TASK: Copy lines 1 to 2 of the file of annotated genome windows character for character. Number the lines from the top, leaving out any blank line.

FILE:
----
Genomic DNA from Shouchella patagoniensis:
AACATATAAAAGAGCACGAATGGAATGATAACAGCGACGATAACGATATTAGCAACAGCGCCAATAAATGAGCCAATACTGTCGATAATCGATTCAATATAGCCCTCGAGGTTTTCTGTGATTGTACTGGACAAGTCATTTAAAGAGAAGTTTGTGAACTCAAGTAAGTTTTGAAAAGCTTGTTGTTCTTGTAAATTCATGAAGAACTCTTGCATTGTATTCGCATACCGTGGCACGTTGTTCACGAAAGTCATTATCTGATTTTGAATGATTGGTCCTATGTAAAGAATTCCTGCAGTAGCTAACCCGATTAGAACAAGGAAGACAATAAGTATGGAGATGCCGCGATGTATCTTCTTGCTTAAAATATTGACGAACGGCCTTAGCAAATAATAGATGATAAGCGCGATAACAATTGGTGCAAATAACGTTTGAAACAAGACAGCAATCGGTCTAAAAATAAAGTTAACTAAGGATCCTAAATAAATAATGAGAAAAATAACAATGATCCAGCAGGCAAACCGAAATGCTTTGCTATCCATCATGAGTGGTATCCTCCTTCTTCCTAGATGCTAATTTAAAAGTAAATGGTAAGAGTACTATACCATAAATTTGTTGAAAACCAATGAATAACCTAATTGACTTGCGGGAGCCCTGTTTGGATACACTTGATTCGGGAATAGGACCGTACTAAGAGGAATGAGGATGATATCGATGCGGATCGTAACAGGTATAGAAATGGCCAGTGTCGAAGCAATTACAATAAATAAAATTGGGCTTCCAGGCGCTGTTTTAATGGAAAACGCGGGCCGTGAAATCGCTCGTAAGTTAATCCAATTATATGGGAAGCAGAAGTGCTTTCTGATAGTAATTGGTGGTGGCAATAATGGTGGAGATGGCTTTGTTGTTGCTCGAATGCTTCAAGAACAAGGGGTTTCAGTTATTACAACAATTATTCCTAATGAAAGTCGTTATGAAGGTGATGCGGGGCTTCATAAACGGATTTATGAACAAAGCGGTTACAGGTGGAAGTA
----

Genomic DNA from Shouchella patagoniensis:
AACATATAAAAGAGCACGAATGGAATGATAACAGCGACGATAACGATATTAGCAACAGCGCCAATAAATGAGCCAATACTGTCGATAATCGATTCAATATAGCCCTCGAGGTTTTCTGTGATTGTACTGGACAAGTCATTTAAAGAGAAGTTTGTGAACTCAAGTAAGTTTTGAAAAGCTTGTTGTTCTTGTAAATTCATGAAGAACTCTTGCATTGTATTCGCATACCGTGGCACGTTGTTCACGAAAGTCATTATCTGATTTTGAATGATTGGTCCTATGTAAAGAATTCCTGCAGTAGCTAACCCGATTAGAACAAGGAAGACAATAAGTATGGAGATGCCGCGATGTATCTTCTTGCTTAAAATATTGACGAACGGCCTTAGCAAATAATAGATGATAAGCGCGATAACAATTGGTGCAAATAACGTTTGAAACAAGACAGCAATCGGTCTAAAAATAAAGTTAACTAAGGATCCTAAATAAATAATGAGAAAAATAACAATGATCCAGCAGGCAAACCGAAATGCTTTGCTATCCATCATGAGTGGTATCCTCCTTCTTCCTAGATGCTAATTTAAAAGTAAATGGTAAGAGTACTATACCATAAATTTGTTGAAAACCAATGAATAACCTAATTGACTTGCGGGAGCCCTGTTTGGATACACTTGATTCGGGAATAGGACCGTACTAAGAGGAATGAGGATGATATCGATGCGGATCGTAACAGGTATAGAAATGGCCAGTGTCGAAGCAATTACAATAAATAAAATTGGGCTTCCAGGCGCTGTTTTAATGGAAAACGCGGGCCGTGAAATCGCTCGTAAGTTAATCCAATTATATGGGAAGCAGAAGTGCTTTCTGATAGTAATTGGTGGTGGCAATAATGGTGGAGATGGCTTTGTTGTTGCTCGAATGCTTCAAGAACAAGGGGTTTCAGTTATTACAACAATTATTCCTAATGAAAGTCGTTATGAAGGTGATGCGGGGCTTCATAAACGGATTTATGAACAAAGCGGTTACAGGTGGAAGTA